Keele University optimises heating efficiency with new boilers

Keele University optimises heating efficiency with new boilers

Remeha Quinta Ace 160 boilers have been installed at the Faculty of Medicine and Health Sciences at Keele University to optimise heating efficiency and minimise environmental impact.

Improved sustainability is a key strategic aim for the University. To ensure that the heating service operates as efficiently as possible, the university decided to upgrade its older boilers to newer, more energy-efficient equipment.

Condensing boilers are around 11% more efficient than non-condensing boilers. Replacing non-condensing boilers with condensing boilers therefore offers considerable scope for energy savings and carbon reduction. However, even condensing models should be routinely replaced when they come to the end of their lifecycle to ensure optimum operation and efficiency.

When the time came to upgrade the two ageing Remeha 3A boilers and one non-condensing HE boiler serving the David Weatherall Building, the University was quick to act. The first requirement for the University was to achieve energy efficiency and reduced NOx and CO2 emissions in compliance with Building Regulations.

Access was a potential obstacle due to the rooftop location of the plant room. The University was also keen to achieve the heat demand as efficiently and effectively as possible, avoiding any disruption and ensuring a comfortable environment for improved wellbeing and productivity.

Ford-Mainwaring’s Dave Alcock chose to install multiple boilers in a modular arrangement rather than select ‘like for like’ larger units. This configuration increases the turndown ratio, which enables fluctuating heat load to be more accurately matched, improving seasonal efficiencies and reliability. Additionally, it allows the condensing boilers to operate at part load where they achieve their higher efficiencies.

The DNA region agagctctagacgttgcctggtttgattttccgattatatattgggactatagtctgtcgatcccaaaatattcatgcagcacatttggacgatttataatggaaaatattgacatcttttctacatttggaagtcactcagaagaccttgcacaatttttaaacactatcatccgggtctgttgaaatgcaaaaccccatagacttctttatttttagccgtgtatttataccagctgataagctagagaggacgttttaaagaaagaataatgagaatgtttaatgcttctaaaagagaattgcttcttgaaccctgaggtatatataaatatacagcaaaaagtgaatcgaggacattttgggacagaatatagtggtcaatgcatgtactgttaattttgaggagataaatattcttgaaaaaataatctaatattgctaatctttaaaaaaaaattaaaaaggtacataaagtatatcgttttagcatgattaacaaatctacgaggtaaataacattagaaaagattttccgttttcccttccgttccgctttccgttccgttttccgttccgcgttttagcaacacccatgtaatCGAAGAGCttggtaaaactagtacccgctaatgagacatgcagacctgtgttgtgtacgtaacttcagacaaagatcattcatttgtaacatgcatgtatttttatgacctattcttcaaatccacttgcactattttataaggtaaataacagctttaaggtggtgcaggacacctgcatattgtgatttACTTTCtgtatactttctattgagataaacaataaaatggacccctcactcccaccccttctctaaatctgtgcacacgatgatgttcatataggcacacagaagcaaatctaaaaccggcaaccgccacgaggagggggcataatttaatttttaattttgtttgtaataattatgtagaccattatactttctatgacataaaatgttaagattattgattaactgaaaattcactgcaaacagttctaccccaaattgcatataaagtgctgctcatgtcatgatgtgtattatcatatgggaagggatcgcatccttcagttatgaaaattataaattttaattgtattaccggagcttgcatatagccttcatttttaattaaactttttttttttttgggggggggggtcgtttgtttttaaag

Ford-Mainwaring’s Project Manager, Paul Brett, supported by Jon Lewis of Heatech, selected six Quinta Ace 160 boilers on a preassembled Remeha cascade system.

Given the rooftop location of the plantroom at the David Weatherall Building, the modular design brought logistical and financial benefits when it came to positioning the boilers. The six Quinta Ace 160 boilers were transported to the rooftop in the lift, where they were installed on a neat, ultra-compact back-to-back cascade system.

Ash Hulme, Head of Engineering and Planning in the Estates and Development Directorate at Keele University, commented: “The project went extremely well, resulting in a neat installation that delivers the required high performing heating service and reduced environmental impact.

“The design allows easy access to the boilers while the inbuilt redundancy makes servicing and maintenance simpler and the heating service more secure and reliable. As the lead boiler is rotated, the lifecycle of the boilers is also extended, all of which improves whole life operational costs.”

Installation was quick and easy for contractors Ford-Mainwaring thanks to Remeha’s time and labour saving comprehensive cascade system. As a result, changeover was rapid with minimal disruption.

Good control keeps heating efficiencies high and emissions low. To achieve this, the new Remeha boilers have been integrated into the existing Building Management System at the David Weatherall Building.

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